The foregoing description and photomicrographs contained herein demonstrate many of the advantages associated with the present invention. In particular, it has been taught that use of a preheated ammonia gas establishes a significant improvement in the ability of a titanium nitride film to prevent spiking in comparison to use of a room temperature ammonia gas. Moreover, it appears that the higher the temperature of the ammonia gas, the better the resulting titanium nitride layer in preventing spiking. Another advantage is that the present invention may be practiced easily with existing equipment available to semiconductor manufacturers. Furthermore, the present invention adds negligible, if any, cost and time to the fabrication of semiconductor devices. It is also important to realize that due to the similarities in chemical and physical properties of Group IVB and Group VB elements of the periodic table, the present invention may also be practiced in forming hafnium, zirconium, vanadium, niobium, and tantalum nitride films.
Thus it is apparent that there has been provided, in accordance with the invention, a method for forming a nitride film using preheated ammonia that fully meets the advantages set forth previously. Although the invention has been described with reference to specific embodiments thereof, it is not intended that the invention be limited to these embodiments. Those skilled in the art will recognize that modifications and variations can be made without departing from the spirit of the invention. For example, the present invention is not limited to forming titanium nitride, but may also be used to form nitrides of any Group IVB or Group VB element in the periodic table, including hafnium, zirconium, vanadium, niobium, and tantalum. Furthermore, in forming a titanium nitride layer, the use of the TiN layer is not limited to use in a semiconductor device between silicon and aluminum layers. Any application which utilizes titanium nitride films (other Group IVB or Group VB nitride) can benefit from the present invention. In addition, the invention is not limited to any specific temperature of ammonia gas, but may be practiced by heating the gas to any temperature not less than 600° C. It is also important to note that the gas temperature as the gas enters the reaction chamber may be lower than the temperature to which the gas was heated. Furthermore, the invention is not limited to any particular reaction time, although a rapid thermal anneal (on the order of less than 2 minutes) is preferred. It is also important to note that the present invention is not limited in any way to deposition techniques used to form a titanium, hafnium, zirconium, vanadium, niobium, or tantalum layer on a substrate. Therefore, it is intended that this invention encompass all such variations and modifications as fall within the scope of the appended claims.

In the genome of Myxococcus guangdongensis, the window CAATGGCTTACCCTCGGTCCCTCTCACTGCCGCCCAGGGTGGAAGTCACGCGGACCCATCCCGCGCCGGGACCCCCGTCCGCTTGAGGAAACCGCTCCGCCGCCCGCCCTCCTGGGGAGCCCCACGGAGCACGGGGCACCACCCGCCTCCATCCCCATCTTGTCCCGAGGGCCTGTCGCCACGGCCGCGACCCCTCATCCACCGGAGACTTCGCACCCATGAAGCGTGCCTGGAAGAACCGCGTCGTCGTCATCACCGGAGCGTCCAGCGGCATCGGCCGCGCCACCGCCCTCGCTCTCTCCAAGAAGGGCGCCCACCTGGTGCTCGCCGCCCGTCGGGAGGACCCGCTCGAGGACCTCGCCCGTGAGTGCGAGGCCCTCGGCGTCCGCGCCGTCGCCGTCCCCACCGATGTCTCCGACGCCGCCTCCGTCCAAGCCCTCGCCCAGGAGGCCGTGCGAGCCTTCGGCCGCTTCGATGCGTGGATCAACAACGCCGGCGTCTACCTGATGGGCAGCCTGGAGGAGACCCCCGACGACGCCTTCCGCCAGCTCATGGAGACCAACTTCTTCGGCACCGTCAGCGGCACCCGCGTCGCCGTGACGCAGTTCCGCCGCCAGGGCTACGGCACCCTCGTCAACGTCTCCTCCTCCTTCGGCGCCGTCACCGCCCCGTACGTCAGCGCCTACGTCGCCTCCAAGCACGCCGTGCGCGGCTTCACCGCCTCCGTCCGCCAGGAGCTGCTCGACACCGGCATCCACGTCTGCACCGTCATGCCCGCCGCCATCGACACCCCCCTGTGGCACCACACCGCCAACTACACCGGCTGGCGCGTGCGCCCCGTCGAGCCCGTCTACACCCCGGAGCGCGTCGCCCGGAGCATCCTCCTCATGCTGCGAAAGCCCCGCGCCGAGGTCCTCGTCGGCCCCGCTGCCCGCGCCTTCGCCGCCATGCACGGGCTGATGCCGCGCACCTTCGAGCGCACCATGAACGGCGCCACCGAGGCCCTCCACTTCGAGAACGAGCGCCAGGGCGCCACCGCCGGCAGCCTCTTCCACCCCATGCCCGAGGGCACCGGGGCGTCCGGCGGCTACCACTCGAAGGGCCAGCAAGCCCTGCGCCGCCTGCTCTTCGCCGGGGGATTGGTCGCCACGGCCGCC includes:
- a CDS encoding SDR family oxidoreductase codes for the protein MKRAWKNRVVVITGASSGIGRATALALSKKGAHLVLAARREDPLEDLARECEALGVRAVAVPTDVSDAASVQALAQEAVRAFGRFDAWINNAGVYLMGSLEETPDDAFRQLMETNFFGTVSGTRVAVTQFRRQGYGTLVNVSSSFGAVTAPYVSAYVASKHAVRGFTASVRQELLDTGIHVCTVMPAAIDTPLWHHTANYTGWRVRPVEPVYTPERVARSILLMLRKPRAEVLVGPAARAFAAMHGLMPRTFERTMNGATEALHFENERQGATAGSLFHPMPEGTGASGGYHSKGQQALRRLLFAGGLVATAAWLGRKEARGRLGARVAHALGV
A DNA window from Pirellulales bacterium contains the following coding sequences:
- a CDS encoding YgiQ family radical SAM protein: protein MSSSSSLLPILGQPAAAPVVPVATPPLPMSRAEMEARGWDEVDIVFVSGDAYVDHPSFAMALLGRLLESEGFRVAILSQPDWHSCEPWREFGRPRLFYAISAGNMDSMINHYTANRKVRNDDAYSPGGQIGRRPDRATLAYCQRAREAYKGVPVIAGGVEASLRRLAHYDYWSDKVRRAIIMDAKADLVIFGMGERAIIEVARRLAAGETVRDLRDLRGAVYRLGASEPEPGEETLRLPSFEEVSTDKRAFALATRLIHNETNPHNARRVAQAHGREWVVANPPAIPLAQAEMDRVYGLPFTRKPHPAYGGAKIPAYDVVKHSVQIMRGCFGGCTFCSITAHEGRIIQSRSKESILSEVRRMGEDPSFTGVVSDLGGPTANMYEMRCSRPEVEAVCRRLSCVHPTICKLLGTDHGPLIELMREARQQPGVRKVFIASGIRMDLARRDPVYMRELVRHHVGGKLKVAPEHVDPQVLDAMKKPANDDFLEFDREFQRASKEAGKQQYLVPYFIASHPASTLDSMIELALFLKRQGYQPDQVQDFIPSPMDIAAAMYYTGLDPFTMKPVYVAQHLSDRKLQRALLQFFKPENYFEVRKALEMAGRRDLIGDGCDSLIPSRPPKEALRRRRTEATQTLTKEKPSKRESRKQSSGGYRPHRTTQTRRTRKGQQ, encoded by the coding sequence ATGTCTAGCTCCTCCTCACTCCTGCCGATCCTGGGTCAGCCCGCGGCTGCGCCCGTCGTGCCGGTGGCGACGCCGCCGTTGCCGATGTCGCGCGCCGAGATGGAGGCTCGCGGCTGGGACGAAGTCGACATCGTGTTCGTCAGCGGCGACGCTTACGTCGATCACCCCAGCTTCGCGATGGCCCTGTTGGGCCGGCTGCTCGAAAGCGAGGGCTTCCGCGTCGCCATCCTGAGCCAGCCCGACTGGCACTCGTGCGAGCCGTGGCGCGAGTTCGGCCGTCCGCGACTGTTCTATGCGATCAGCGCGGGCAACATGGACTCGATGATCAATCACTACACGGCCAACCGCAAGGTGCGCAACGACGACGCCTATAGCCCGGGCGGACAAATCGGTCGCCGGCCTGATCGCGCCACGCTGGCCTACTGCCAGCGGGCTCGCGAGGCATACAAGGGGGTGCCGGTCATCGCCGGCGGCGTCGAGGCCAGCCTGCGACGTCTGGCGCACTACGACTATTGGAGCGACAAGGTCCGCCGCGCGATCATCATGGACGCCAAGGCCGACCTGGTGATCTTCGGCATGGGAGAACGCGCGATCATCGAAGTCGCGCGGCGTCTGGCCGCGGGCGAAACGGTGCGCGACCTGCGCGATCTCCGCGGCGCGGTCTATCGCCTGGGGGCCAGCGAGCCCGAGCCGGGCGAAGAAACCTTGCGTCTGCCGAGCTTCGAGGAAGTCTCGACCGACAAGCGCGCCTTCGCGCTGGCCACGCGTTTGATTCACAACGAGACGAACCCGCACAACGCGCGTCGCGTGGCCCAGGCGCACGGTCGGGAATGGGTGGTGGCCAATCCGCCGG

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|U.S. Classification||438/653, 257/E21.302, 257/E21.168, 257/E21.584, 148/237, 438/660|
|International Classification||C23C8/24, H01L21/768, H01L21/318, H01L21/321, H01L21/285|
|Cooperative Classification||H01L21/76856, H01L21/3211, H01L21/28568|
|European Classification||H01L21/285B4L, H01L21/321D, H01L21/768C3D2B|
|Aug 26, 1991||AS||Assignment|
Owner name: MOTOROLA, INC. A CORPORATION OF DE, ILLINOIS